The Individuals with Disabilities Education Act (“IDEA?) needs to be amended to proactively promote positive behavioral interventions and reduce unnecessary and highly dangerous uses of restraint and seclusion. The IDEA purports to advance these goals, but in reality the relevant provisions of the IDEA require behavioral plans only as a reactionary measure to violent or disruptive behavior. This Note proposes an amendment to the IDEA to address these problems proactively.

"Reality Over Ideology: A Practical View of Special Needs Voucher Programs" Free Download
Capital University Law Review, Vol. 42, No. 1, 2014

ELIZABETH USMAN, Belmont University - College of Law

In many school systems across the country, children with disabilities are not receiving the education that they are entitled to by law and need in order to reach their full potential. Although there are certainly triumphant examples of school systems that have succeeded in supporting students with special needs, there are unfortunately far too many examples of neglect, misunderstanding, and, ultimately, failure across the country. Into this struggling system emerges an expanding and difficult challenge that only adds further pressure. Due to the growing numbers of children diagnosed with Autism and the level of expertise required to deal with many of the symptoms of this disorder, educating children with Autism has become a particularly pressing issue for both the school systems and the families of children with this disorder.

Confronting this struggling system to which additional pressure is being added, some state legislatures have proposed a dramatic rethinking of how to most effectively educate children with special needs. A number of state legislatures have moved forward with voucher programs that allow the families of disabled students to forgo public school and instead use public funds for a private school program that the family deems a better alternative for the student's needs. While most of these programs cover children with disabilities generally, a small number of these proposals have been Autism-specific.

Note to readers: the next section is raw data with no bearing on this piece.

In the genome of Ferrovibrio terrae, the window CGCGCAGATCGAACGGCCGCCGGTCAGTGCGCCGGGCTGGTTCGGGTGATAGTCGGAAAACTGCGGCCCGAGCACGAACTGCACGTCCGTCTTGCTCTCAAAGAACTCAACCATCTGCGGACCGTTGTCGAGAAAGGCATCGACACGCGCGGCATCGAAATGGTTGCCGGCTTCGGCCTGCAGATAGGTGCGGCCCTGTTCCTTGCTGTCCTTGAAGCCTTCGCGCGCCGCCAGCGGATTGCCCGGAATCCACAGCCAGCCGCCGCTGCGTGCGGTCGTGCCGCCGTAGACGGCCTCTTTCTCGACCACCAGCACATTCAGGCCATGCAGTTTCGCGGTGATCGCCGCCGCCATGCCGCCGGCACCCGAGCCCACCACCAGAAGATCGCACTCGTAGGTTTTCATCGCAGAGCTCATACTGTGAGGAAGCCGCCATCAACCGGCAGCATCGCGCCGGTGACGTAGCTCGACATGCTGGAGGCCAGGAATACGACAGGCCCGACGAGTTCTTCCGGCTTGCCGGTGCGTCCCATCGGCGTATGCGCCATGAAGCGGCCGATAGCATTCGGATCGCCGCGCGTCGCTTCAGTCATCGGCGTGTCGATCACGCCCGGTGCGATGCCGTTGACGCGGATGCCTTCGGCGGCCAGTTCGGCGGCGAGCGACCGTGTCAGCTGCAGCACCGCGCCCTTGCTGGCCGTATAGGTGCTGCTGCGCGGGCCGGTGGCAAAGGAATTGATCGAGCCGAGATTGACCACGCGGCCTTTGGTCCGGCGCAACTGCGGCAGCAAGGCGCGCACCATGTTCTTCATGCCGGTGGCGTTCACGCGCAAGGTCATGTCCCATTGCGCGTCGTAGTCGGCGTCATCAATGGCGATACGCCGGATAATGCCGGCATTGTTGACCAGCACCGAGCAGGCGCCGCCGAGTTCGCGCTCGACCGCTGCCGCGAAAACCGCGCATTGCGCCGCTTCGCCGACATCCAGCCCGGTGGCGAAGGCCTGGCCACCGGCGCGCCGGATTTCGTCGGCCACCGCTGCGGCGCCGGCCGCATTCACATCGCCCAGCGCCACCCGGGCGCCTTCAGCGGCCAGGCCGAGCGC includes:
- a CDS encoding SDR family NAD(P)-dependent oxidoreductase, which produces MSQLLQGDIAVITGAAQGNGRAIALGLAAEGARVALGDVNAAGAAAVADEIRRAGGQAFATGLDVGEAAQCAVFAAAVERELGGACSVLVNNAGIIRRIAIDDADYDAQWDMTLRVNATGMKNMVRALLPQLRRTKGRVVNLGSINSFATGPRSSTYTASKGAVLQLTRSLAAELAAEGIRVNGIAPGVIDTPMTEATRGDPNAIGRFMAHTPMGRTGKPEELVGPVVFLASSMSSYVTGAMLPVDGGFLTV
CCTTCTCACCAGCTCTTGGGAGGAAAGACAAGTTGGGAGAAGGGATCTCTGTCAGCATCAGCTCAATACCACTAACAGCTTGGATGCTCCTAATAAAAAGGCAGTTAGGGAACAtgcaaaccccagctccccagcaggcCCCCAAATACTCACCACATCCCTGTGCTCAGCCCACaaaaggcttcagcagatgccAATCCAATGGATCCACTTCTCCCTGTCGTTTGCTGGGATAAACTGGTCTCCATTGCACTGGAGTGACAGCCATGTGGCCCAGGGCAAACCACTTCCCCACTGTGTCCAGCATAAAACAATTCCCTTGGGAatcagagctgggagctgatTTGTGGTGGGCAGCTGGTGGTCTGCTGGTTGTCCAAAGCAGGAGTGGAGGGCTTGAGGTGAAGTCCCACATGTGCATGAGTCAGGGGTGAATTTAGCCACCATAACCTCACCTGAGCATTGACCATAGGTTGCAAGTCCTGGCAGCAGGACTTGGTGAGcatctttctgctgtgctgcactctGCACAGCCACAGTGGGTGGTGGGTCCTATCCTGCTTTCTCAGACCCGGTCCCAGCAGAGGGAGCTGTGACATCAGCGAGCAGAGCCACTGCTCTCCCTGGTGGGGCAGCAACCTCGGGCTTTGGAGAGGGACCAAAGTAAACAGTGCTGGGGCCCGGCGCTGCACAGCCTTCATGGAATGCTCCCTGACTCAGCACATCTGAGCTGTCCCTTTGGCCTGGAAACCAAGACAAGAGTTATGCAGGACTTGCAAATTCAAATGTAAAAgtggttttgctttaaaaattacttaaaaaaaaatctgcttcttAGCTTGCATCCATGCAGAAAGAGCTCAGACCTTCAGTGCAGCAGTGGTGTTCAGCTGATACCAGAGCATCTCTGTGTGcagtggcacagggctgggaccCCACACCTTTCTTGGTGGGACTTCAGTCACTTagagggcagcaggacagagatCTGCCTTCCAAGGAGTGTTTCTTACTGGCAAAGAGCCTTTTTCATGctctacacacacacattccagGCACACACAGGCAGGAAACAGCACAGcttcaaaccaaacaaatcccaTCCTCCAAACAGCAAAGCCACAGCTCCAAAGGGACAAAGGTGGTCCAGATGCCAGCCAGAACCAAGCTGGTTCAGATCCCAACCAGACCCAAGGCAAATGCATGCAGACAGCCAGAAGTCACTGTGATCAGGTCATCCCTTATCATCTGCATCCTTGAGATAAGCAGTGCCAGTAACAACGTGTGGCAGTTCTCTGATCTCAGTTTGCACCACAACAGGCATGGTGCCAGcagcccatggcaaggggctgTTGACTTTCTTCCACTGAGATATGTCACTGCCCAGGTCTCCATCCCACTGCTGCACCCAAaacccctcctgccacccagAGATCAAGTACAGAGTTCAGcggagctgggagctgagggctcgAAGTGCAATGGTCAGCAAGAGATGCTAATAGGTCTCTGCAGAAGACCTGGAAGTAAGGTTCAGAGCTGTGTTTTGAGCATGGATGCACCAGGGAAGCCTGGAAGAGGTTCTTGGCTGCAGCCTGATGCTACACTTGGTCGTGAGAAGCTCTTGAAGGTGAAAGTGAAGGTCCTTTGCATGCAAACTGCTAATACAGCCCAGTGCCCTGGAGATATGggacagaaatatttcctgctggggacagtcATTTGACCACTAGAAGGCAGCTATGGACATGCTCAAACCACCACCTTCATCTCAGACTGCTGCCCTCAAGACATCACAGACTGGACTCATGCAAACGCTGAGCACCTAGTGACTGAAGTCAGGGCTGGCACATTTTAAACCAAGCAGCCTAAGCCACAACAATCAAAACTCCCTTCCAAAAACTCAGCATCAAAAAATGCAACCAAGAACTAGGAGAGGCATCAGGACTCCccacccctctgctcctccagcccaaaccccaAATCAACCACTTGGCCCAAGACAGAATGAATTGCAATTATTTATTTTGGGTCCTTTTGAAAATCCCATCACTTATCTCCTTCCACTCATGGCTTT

Much of the debate surrounding these programs has been politically charged, with proponents of universal school voucher programs lauding these programs and teacher's associations posing opposition. There has also been significant debate and division within the disability community itself about the merits of these programs.

The legal academy, however, has spent little time examining this legislative solution to the disability education problem. Moreover, the scholarly work that has engaged with this issue shares a fundamental flaw: failure to recognize that an imperfect solution may still be the best solution available.